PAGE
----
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Saudi Arabia Will Invite Bids for Renewable Energy Projects in April

Saudi Arabia's Minerals CitySaudi Arabia's Minerals City
Electric pylons stretch across the desert from the Ras Al Khair Industrial City, operated by the Saudi Arabian Mining Co. (Ma'aden), in Ras Al Khair, Saudi Arabia, on Wednesday, Nov. 23, 2016. Bloomberg via Getty Images

Saudi Arabia will invite international and domestic companies to bid for renewable energy projects in April, the energy minister said on Wednesday, adding that he expected to award the deals in September.

Energy minister Khalid al-Falih, speaking at a news conference in Riyadh said the projects would include two new solar and wind power plants with a capacity to produce 700 megawatts of power.

The projects are part of a major renewable energy supply program which is expected to involve investments of between $30 billion and $50 billion by 2023.

“The terms on renewable contracts will be motivating,” Al-Falih said at the press conference, according to Bloomberg, “so that the cost of generating power from these renewable sources will be the lowest in the world.” He added that they would also be the largest-sized such projects in the Middle East, and would be the country’s first public-private partnership tender.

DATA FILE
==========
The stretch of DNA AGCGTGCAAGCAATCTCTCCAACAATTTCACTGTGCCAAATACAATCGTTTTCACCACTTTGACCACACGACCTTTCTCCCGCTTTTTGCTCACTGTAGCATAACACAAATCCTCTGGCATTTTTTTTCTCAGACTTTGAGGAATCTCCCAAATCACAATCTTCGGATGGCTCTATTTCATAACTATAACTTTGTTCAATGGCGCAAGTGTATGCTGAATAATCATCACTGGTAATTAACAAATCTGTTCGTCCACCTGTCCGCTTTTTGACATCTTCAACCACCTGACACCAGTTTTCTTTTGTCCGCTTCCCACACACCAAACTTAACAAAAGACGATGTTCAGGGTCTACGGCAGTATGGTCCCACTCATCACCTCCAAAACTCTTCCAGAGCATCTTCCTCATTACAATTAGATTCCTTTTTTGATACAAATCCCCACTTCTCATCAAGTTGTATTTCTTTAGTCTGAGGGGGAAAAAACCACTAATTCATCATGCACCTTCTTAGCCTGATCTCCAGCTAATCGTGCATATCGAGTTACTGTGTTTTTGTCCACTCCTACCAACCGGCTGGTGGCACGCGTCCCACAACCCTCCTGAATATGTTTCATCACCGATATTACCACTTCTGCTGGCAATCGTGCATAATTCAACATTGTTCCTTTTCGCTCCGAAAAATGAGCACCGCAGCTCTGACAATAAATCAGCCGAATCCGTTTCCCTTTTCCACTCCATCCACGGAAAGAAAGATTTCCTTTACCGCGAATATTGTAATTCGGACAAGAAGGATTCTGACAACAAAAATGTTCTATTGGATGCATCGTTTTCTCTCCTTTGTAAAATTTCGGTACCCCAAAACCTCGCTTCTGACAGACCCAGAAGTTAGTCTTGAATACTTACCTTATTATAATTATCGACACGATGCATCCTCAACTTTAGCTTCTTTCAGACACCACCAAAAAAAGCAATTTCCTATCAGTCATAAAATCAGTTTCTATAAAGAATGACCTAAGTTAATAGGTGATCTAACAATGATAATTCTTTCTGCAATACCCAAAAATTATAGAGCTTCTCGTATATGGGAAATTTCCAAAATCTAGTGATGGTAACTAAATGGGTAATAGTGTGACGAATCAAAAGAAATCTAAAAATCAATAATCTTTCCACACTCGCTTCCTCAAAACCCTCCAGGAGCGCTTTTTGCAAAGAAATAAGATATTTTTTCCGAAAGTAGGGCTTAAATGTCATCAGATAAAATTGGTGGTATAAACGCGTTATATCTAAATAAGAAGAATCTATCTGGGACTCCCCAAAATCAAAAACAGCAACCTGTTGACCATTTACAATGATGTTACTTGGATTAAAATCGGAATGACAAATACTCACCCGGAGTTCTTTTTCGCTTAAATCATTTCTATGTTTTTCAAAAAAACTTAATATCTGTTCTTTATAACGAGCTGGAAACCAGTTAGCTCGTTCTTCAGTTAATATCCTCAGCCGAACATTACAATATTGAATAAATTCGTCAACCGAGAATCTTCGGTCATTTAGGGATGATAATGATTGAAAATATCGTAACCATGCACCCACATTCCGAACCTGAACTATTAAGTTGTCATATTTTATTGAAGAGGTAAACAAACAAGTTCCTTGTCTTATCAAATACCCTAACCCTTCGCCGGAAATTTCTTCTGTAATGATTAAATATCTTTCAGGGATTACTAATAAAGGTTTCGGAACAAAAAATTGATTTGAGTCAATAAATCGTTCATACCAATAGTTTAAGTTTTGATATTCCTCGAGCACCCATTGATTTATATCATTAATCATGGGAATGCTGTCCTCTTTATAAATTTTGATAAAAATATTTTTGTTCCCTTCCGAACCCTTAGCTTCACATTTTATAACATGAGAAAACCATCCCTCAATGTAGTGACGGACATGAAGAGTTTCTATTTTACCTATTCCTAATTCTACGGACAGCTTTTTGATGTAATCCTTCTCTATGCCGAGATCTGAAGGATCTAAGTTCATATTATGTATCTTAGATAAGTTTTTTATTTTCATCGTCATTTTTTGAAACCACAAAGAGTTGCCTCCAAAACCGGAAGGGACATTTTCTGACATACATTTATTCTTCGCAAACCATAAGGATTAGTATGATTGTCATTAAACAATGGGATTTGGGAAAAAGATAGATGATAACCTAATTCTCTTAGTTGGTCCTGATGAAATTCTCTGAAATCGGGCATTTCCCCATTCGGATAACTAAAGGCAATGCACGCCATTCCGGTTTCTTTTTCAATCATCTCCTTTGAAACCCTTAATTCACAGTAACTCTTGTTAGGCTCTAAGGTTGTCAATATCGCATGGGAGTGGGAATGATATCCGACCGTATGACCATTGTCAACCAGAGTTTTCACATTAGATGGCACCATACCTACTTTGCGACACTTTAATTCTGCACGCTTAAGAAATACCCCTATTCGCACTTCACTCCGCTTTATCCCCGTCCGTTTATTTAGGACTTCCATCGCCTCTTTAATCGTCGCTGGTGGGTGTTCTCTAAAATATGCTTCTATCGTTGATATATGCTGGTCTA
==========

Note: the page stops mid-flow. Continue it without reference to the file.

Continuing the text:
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As the world’s largest exporter of crude oil, Saudi Arabia has been trying to move away from its economic dependency on fossil fuels by investing in renewables and developing nuclear power, reports Bloomberg. Al-Falih said at the news conference that the country aims to generate up to 9.5 gigawatts of power from renewables by 2023.

The Saudi minister also praised the new U.S. administration on energy policy.

“President [Donald] Trump has policies which are good for the oil industry, and I think we have to acknowledge it,” Al-Falih was quoted as telling the BBC in an interview.

He added that he welcomed accelerating U.S. crude oil output, “as long as they grow in line with global energy demand.”

This story has been updated.